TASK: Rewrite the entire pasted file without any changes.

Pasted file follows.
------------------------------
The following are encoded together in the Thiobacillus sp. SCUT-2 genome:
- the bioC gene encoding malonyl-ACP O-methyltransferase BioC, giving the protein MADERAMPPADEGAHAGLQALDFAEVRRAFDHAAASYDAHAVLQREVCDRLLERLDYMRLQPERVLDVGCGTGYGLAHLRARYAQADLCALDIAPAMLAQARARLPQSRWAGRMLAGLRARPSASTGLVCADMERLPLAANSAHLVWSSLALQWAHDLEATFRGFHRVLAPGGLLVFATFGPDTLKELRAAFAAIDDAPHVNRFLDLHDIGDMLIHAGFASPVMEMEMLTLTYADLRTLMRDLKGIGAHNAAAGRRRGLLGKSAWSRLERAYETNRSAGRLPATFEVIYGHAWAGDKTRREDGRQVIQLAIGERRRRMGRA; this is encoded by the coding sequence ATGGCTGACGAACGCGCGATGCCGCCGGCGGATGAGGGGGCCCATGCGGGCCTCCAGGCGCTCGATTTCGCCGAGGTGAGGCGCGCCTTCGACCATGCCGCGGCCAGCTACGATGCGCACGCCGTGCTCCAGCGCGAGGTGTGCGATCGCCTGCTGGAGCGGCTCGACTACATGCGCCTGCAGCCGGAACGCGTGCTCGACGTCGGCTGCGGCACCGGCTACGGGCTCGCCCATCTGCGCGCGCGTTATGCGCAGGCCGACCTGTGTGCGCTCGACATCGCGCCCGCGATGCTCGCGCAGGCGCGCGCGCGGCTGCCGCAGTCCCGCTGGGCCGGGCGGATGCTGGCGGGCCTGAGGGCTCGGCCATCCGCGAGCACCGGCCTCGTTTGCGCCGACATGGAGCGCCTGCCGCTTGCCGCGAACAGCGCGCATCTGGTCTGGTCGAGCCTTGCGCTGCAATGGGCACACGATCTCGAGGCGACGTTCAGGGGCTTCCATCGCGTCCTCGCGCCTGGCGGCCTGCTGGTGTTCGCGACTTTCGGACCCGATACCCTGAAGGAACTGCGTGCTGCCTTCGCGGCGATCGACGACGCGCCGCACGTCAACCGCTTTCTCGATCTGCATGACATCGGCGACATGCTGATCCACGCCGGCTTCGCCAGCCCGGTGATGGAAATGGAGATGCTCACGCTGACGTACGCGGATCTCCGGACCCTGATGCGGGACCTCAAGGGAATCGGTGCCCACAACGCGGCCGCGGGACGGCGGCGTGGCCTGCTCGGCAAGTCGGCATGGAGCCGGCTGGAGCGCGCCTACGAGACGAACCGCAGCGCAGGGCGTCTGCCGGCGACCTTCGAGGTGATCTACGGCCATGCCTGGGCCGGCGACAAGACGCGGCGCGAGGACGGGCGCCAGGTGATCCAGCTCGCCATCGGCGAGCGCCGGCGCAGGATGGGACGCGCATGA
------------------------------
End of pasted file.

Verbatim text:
The following are encoded together in the Thiobacillus sp. SCUT-2 genome:
- the bioC gene encoding malonyl-ACP O-methyltransferase BioC, giving the protein MADERAMPPADEGAHAGLQALDFAEVRRAFDHAAASYDAHAVLQREVCDRLLERLDYMRLQPERVLDVGCGTGYGLAHLRARYAQADLCALDIAPAMLAQARARLPQSRWAGRMLAGLRARPSASTGLVCADMERLPLAANSAHLVWSSLALQWAHDLEATFRGFHRVLAPGGLLVFATFGPDTLKELRAAFAAIDDAPHVNRFLDLHDIGDMLIHAGFASPVMEMEMLTLTYADLRTLMRDLKGIGAHNAAAGRRRGLLGKSAWSRLERAYETNRSAGRLPATFEVIYGHAWAGDKTRREDGRQVIQLAIGERRRRMGRA; this is encoded by the coding sequence ATGGCTGACGAACGCGCGATGCCGCCGGCGGATGAGGGGGCCCATGCGGGCCTCCAGGCGCTCGATTTCGCCGAGGTGAGGCGCGCCTTCGACCATGCCGCGGCCAGCTACGATGCGCACGCCGTGCTCCAGCGCGAGGTGTGCGATCGCCTGCTGGAGCGGCTCGACTACATGCGCCTGCAGCCGGAACGCGTGCTCGACGTCGGCTGCGGCACCGGCTACGGGCTCGCCCATCTGCGCGCGCGTTATGCGCAGGCCGACCTGTGTGCGCTCGACATCGCGCCCGCGATGCTCGCGCAGGCGCGCGCGCGGCTGCCGCAGTCCCGCTGGGCCGGGCGGATGCTGGCGGGCCTGAGGGCTCGGCCATCCGCGAGCACCGGCCTCGTTTGCGCCGACATGGAGCGCCTGCCGCTTGCCGCGAACAGCGCGCATCTGGTCTGGTCGAGCCTTGCGCTGCAATGGGCACACGATCTCGAGGCGACGTTCAGGGGCTTCCATCGCGTCCTCGCGCCTGGCGGCCTGCTGGTGTTCGCGACTTTCGGACCCGATACCCTGAAGGAACTGCGTGCTGCCTTCGCGGCGATCGACGACGCGCCGCACGTCAACCGCTTTCTCGATCTGCATGACATCGGCGACATGCTGATCCACGCCGGCTTCGCCAGCCCGGTGATGGAAATGGAGATGCTCACGCTGACGTACGCGGATCTCCGGACCCTGATGCGGGACCTCAAGGGAATCGGTGCCCACAACGCGGCCGCGGGACGGCGGCGTGGCCTGCTCGGCAAGTCGGCATGGAGCCGGCTGGAGCGCGCCTACGAGACGAACCGCAGCGCAGGGCGTCTGCCGGCGACCTTCGAGGTGATCTACGGCCATGCCTGGGCCGGCGACAAGACGCGGCGCGAGGACGGGCGCCAGGTGATCCAGCTCGCCATCGGCGAGCGCCGGCGCAGGATGGGACGCGCATGA